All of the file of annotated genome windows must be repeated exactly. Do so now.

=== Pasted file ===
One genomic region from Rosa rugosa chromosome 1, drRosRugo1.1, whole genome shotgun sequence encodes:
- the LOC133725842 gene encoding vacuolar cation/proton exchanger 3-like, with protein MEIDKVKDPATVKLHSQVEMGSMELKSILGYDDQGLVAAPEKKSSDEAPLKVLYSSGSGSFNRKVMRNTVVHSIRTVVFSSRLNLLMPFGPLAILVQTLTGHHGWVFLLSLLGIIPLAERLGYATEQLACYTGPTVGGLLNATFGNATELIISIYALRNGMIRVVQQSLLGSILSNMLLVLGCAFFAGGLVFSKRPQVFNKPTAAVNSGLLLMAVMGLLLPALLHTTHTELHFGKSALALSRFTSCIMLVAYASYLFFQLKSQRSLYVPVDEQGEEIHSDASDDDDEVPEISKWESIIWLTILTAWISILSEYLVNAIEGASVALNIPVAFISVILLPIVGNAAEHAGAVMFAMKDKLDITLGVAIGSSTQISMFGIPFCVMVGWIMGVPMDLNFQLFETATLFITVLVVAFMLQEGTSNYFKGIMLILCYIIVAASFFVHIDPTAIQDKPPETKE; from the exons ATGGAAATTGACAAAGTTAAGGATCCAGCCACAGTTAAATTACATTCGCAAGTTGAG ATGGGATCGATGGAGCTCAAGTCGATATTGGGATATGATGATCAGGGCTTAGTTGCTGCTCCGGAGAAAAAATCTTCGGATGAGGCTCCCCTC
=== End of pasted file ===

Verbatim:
One genomic region from Rosa rugosa chromosome 1, drRosRugo1.1, whole genome shotgun sequence encodes:
- the LOC133725842 gene encoding vacuolar cation/proton exchanger 3-like, with protein MEIDKVKDPATVKLHSQVEMGSMELKSILGYDDQGLVAAPEKKSSDEAPLKVLYSSGSGSFNRKVMRNTVVHSIRTVVFSSRLNLLMPFGPLAILVQTLTGHHGWVFLLSLLGIIPLAERLGYATEQLACYTGPTVGGLLNATFGNATELIISIYALRNGMIRVVQQSLLGSILSNMLLVLGCAFFAGGLVFSKRPQVFNKPTAAVNSGLLLMAVMGLLLPALLHTTHTELHFGKSALALSRFTSCIMLVAYASYLFFQLKSQRSLYVPVDEQGEEIHSDASDDDDEVPEISKWESIIWLTILTAWISILSEYLVNAIEGASVALNIPVAFISVILLPIVGNAAEHAGAVMFAMKDKLDITLGVAIGSSTQISMFGIPFCVMVGWIMGVPMDLNFQLFETATLFITVLVVAFMLQEGTSNYFKGIMLILCYIIVAASFFVHIDPTAIQDKPPETKE; from the exons ATGGAAATTGACAAAGTTAAGGATCCAGCCACAGTTAAATTACATTCGCAAGTTGAG ATGGGATCGATGGAGCTCAAGTCGATATTGGGATATGATGATCAGGGCTTAGTTGCTGCTCCGGAGAAAAAATCTTCGGATGAGGCTCCCCTC